Brady is of course not alone in his efforts to communicate science and maths via YouTube. There is now a small, but intensely dedicated, clique of talented YouTubers, as described in this article in The Independent, whose videos regularly top one million views. (Conspicuous by its absence from that list in The Independent, however, is minutephysics, a staggeringly popular channel with, at the time of writing, 1.6 million subscribers.)

Working with Brady is a fascinating – and frankly quite exhausting – experience: challenging (because there’s no script – and even if there were, Brady would rip it up); unnerving (because the first time we academics see the video is when it’s uploaded to YouTube and it may well have picked up 10,000 views or more before we get round to watching it); and always intensely collaborative (because Brady not only films and edits – his ideas and questions are absolutely central to the direction of each video). Most of all, it’s fun. It is also immensely gratifying for all of us involved with Sixty Symbols to receive e-mails from YouTube viewers across the world who say that Sixty Symbols has (re)ignited their love of physics, and, for example, inspired them to pursue a degree in the subject.

You might quite reasonably say at this point that it sounds like ‘all win’ for everyone involved. What the heck is my problem? What’s the downside? (…and where are those guilty confessions I promised?)

I’m such a scientist. Get over it.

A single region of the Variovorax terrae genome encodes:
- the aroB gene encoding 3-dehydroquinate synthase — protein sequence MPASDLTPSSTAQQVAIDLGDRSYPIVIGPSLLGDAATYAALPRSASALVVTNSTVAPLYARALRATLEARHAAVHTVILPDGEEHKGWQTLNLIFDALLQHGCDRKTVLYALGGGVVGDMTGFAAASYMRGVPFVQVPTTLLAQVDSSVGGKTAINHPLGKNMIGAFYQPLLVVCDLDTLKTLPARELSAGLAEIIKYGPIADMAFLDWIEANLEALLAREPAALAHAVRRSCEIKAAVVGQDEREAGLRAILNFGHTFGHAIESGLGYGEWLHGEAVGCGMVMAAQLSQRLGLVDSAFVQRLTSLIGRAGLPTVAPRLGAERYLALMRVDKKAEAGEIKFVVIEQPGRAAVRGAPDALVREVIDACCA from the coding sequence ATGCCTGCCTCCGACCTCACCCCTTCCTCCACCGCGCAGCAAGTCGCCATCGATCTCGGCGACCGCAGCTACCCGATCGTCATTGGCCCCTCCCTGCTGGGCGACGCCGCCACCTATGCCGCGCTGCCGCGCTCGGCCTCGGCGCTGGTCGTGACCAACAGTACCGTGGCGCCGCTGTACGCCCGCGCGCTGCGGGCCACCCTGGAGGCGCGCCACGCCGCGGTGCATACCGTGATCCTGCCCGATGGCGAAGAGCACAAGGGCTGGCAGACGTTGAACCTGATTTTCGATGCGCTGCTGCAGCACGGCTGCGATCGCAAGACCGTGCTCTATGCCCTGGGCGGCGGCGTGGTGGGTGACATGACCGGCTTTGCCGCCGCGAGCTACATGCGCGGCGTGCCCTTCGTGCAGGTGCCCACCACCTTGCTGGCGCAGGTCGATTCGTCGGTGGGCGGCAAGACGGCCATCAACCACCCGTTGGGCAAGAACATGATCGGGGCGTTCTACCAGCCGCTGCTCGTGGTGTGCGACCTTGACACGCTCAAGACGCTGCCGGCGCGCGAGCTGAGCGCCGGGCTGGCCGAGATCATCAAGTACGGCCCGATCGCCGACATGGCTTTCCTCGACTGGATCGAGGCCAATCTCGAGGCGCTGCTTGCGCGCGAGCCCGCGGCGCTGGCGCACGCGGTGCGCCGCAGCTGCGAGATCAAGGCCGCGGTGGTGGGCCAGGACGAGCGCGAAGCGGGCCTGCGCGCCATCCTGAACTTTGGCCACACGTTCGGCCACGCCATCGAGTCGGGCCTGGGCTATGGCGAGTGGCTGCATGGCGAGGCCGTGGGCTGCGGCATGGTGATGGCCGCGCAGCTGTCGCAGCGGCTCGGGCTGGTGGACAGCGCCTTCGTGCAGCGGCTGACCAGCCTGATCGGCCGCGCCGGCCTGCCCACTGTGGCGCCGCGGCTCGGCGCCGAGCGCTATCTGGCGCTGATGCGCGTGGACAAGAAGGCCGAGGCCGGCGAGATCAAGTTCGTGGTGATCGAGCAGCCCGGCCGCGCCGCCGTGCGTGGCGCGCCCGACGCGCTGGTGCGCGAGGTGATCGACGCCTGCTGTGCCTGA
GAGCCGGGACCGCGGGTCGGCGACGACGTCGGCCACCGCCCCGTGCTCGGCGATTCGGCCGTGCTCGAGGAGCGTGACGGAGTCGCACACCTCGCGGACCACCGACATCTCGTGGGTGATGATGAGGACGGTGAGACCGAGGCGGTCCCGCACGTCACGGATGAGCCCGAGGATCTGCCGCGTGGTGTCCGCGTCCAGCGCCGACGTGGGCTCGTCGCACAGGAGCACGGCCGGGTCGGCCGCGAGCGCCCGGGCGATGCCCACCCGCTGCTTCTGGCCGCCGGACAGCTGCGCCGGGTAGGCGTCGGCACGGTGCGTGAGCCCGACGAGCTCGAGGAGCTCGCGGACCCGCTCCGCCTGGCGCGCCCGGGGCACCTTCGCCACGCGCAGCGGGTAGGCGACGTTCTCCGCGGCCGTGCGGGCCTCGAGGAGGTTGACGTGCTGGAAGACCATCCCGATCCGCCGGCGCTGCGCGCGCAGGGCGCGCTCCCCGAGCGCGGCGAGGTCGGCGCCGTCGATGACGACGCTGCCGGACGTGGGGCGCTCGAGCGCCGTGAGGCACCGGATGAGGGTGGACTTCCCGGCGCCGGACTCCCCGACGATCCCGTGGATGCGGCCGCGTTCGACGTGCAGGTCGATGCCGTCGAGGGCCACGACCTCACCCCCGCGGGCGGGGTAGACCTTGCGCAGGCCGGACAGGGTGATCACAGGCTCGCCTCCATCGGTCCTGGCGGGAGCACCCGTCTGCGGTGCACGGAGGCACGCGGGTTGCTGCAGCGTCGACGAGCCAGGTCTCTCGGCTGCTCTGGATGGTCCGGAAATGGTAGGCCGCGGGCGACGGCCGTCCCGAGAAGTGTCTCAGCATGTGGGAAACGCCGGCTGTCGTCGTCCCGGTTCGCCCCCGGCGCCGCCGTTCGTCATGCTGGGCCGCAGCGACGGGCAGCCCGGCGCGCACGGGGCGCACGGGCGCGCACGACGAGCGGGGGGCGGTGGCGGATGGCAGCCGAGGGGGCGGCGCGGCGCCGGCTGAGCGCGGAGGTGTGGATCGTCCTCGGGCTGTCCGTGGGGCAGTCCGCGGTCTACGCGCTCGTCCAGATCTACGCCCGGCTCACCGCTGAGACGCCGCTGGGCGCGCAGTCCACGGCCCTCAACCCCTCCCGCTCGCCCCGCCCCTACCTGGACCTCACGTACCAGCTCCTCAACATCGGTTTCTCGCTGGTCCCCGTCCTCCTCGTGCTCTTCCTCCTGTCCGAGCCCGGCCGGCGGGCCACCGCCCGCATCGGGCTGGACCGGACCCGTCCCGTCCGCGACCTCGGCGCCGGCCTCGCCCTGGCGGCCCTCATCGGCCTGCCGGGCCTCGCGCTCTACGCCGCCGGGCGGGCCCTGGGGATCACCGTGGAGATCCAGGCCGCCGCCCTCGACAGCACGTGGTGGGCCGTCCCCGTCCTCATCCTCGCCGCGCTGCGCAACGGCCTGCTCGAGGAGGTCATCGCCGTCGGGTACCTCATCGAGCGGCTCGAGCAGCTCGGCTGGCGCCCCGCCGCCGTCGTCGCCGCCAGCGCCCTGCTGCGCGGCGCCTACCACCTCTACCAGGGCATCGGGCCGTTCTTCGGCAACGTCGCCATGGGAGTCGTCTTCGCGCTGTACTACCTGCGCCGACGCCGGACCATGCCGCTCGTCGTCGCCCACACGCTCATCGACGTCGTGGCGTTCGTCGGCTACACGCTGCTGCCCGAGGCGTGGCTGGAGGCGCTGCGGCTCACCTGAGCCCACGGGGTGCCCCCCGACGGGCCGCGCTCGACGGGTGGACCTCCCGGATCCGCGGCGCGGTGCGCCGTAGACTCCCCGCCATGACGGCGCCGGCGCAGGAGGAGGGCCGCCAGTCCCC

It took me a while to work out just where my nagging uneasiness with the YouTube edutainment business sprang from. It wasn’t until I borrowed a copy of Randy Olson’s book Don’t Be Such a Scientist from a colleague’s bookshelf a few months ago that things began slowly to crystallise. (Coincidentally, Don’t Be Such a Scientist was published back in 2009 – the year my colleagues and I started to work with Brady on Sixty Symbols – and I was somewhat surprised that I hadn’t encountered the book before, given that it’s about outreach and public engagement via film-making). My eyes were drawn immediately to the quote from Jennifer Ouellette on the back cover:

“This book is likely to draw a firestorm of controversy because scientists may not want to hear what Olson has to say. But someone needs to say it; and maybe Olson’s take-no-prisoners approach will get the message through.”

Jennifer Ouellette is an exceptionally talented science writer and blogger, so I was really looking forward to reading Olson’s book; praise from Ouellette is high praise indeed, as far as I’m concerned. She has an unerring knack for explaining complicated concepts in a lucid, engaging, and effortlessly witty way, without resorting to stereotypes or patronising the reader.